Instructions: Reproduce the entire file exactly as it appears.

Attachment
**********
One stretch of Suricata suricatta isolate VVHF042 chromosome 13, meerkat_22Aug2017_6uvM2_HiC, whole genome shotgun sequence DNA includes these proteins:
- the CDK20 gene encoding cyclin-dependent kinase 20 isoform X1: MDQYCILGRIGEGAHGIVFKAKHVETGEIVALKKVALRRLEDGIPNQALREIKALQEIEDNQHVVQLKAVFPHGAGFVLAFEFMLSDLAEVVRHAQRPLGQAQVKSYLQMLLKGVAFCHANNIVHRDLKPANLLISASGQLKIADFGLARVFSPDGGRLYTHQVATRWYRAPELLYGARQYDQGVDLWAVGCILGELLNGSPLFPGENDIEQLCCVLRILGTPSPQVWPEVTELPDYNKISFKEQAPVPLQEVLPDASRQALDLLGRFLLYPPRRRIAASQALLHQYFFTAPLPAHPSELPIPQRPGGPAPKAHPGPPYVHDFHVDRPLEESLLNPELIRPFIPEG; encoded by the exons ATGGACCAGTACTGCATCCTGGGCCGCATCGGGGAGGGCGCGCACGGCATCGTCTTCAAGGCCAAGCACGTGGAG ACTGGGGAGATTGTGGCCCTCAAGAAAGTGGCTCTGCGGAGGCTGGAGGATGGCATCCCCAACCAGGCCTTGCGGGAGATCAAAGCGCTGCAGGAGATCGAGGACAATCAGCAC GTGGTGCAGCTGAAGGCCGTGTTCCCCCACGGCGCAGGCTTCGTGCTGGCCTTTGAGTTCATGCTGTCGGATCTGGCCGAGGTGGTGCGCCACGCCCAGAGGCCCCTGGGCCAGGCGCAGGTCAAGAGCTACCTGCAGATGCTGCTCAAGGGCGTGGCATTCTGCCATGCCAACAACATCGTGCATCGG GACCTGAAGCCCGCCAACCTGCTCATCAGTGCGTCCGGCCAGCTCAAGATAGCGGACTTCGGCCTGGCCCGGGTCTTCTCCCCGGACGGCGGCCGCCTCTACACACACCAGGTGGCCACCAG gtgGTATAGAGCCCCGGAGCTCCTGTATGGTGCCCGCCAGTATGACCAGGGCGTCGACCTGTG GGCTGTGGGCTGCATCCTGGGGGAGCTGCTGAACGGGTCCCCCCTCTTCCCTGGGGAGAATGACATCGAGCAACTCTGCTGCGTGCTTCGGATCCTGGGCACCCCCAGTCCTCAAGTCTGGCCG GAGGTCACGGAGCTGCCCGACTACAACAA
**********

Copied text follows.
One stretch of Suricata suricatta isolate VVHF042 chromosome 13, meerkat_22Aug2017_6uvM2_HiC, whole genome shotgun sequence DNA includes these proteins:
- the CDK20 gene encoding cyclin-dependent kinase 20 isoform X1: MDQYCILGRIGEGAHGIVFKAKHVETGEIVALKKVALRRLEDGIPNQALREIKALQEIEDNQHVVQLKAVFPHGAGFVLAFEFMLSDLAEVVRHAQRPLGQAQVKSYLQMLLKGVAFCHANNIVHRDLKPANLLISASGQLKIADFGLARVFSPDGGRLYTHQVATRWYRAPELLYGARQYDQGVDLWAVGCILGELLNGSPLFPGENDIEQLCCVLRILGTPSPQVWPEVTELPDYNKISFKEQAPVPLQEVLPDASRQALDLLGRFLLYPPRRRIAASQALLHQYFFTAPLPAHPSELPIPQRPGGPAPKAHPGPPYVHDFHVDRPLEESLLNPELIRPFIPEG; encoded by the exons ATGGACCAGTACTGCATCCTGGGCCGCATCGGGGAGGGCGCGCACGGCATCGTCTTCAAGGCCAAGCACGTGGAG ACTGGGGAGATTGTGGCCCTCAAGAAAGTGGCTCTGCGGAGGCTGGAGGATGGCATCCCCAACCAGGCCTTGCGGGAGATCAAAGCGCTGCAGGAGATCGAGGACAATCAGCAC GTGGTGCAGCTGAAGGCCGTGTTCCCCCACGGCGCAGGCTTCGTGCTGGCCTTTGAGTTCATGCTGTCGGATCTGGCCGAGGTGGTGCGCCACGCCCAGAGGCCCCTGGGCCAGGCGCAGGTCAAGAGCTACCTGCAGATGCTGCTCAAGGGCGTGGCATTCTGCCATGCCAACAACATCGTGCATCGG GACCTGAAGCCCGCCAACCTGCTCATCAGTGCGTCCGGCCAGCTCAAGATAGCGGACTTCGGCCTGGCCCGGGTCTTCTCCCCGGACGGCGGCCGCCTCTACACACACCAGGTGGCCACCAG gtgGTATAGAGCCCCGGAGCTCCTGTATGGTGCCCGCCAGTATGACCAGGGCGTCGACCTGTG GGCTGTGGGCTGCATCCTGGGGGAGCTGCTGAACGGGTCCCCCCTCTTCCCTGGGGAGAATGACATCGAGCAACTCTGCTGCGTGCTTCGGATCCTGGGCACCCCCAGTCCTCAAGTCTGGCCG GAGGTCACGGAGCTGCCCGACTACAACAA